After several decades of teaching first grade, I became a Reading Recovery teacher. Best. Training. Ever!!!! And, oh so, humbling. It was through that training I came to realize some of the mistakes I had been making as a teacher of emerging readers. And, now, it's about time I share some of those revelations--
Chief among them is the realization that the traditional, alphabet letter associations are fraught with pitfalls, especially for reluctant readers. The first problem comes with the letter e. Common picture & letter associations are elephant and egg. Neither is representative of the letter sounds, despite the fact that they bear an initial e.
As accomplished readers, we know that there is a short e sound of the beginning of elephant. For emerging readers, however, it sounds for all the world as if the first sound is L.
(Elephant was at the zoo.)
Similarly, egg sounds like it begins with a long a, at least here in the midwest. I am fortunate to have an easy solution for this "e dilemma;" my students learned to associate the letter e with Evans, my last name! That will not likely work for you, however.
So what's a teacher to do? My kiddos have grown quite fond of these alternatives:
In RR, we let the child provide the association, which is most likely to be the long sound of vowels. Of course, if s/he supplies elephant, envelope, egg, elbow, ear, or any of the other "confusing" words, it is just fine. As a classroom teacher, you may want to consider such potential confusions when you select your display posters.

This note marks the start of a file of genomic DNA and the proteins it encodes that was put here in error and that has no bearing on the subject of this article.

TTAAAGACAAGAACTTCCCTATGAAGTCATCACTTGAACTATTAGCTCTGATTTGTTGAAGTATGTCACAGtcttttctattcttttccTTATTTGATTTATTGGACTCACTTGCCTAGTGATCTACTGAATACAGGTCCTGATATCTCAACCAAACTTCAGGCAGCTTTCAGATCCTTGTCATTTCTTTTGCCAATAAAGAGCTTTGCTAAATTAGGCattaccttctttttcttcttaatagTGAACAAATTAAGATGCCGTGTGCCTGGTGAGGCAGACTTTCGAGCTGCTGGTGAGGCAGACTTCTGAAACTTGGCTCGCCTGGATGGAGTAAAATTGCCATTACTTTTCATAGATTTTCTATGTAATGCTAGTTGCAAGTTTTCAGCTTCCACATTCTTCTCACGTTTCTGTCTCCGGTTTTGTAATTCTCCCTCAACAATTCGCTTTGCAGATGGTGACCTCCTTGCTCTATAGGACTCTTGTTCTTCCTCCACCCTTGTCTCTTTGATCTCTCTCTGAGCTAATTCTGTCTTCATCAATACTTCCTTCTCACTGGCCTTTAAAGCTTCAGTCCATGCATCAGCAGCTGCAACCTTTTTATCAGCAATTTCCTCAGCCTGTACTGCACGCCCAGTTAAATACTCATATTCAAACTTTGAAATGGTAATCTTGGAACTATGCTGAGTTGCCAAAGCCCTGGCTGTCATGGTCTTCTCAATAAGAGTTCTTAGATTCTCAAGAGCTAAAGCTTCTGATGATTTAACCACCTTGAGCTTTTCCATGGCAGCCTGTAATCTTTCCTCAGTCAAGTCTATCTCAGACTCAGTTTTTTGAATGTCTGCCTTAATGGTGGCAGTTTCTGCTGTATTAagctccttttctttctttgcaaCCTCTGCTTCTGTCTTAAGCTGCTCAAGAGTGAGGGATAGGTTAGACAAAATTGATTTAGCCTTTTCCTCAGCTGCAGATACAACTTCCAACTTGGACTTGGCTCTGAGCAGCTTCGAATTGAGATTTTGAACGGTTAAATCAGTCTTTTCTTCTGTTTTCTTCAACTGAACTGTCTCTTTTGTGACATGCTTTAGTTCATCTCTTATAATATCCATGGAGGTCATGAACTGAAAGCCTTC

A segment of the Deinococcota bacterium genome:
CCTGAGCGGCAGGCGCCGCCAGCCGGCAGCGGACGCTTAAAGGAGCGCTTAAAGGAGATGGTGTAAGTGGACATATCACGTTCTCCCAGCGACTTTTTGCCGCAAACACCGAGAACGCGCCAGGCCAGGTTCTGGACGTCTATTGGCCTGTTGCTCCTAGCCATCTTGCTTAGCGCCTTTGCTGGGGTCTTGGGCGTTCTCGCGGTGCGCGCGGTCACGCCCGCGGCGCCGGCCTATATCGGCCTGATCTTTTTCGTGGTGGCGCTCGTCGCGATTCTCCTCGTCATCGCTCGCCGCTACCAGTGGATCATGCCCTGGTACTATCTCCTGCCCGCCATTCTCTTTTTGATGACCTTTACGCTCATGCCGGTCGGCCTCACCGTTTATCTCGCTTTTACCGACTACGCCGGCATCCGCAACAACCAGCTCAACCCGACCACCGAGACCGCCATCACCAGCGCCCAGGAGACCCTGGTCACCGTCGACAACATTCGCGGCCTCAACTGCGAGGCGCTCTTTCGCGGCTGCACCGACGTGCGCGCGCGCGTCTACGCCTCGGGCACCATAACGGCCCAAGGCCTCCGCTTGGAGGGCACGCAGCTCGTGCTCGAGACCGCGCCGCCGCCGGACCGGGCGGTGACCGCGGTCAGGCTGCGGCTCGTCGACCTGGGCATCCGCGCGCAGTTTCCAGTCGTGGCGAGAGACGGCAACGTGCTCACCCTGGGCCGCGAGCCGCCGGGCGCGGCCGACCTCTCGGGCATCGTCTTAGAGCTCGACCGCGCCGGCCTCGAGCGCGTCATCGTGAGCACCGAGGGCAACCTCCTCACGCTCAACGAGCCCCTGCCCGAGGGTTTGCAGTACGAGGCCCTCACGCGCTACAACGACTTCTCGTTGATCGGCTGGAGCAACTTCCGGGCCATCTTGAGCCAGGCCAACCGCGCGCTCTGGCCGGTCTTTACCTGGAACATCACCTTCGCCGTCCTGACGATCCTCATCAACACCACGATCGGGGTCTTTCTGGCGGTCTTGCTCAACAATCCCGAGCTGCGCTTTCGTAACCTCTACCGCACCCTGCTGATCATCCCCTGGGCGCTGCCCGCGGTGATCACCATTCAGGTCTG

Another consideration when choosing vowel associations, is to avoid r-controlled examples. In my experience, however, this is far less problematic for young learners than the above examples.
With regard to consonants, hard consonants are easier for building associations. Think cow vs. circus; game vs. giraffe. Similarly, consonant blends are less clear than simple, initial consonants. Think grapes vs. gorilla; ship vs. sun; chip vs. cap; three vs. tent. You get the idea.
Time is not measured by clocks, but by moments.
You may be interested in these alphabet posters: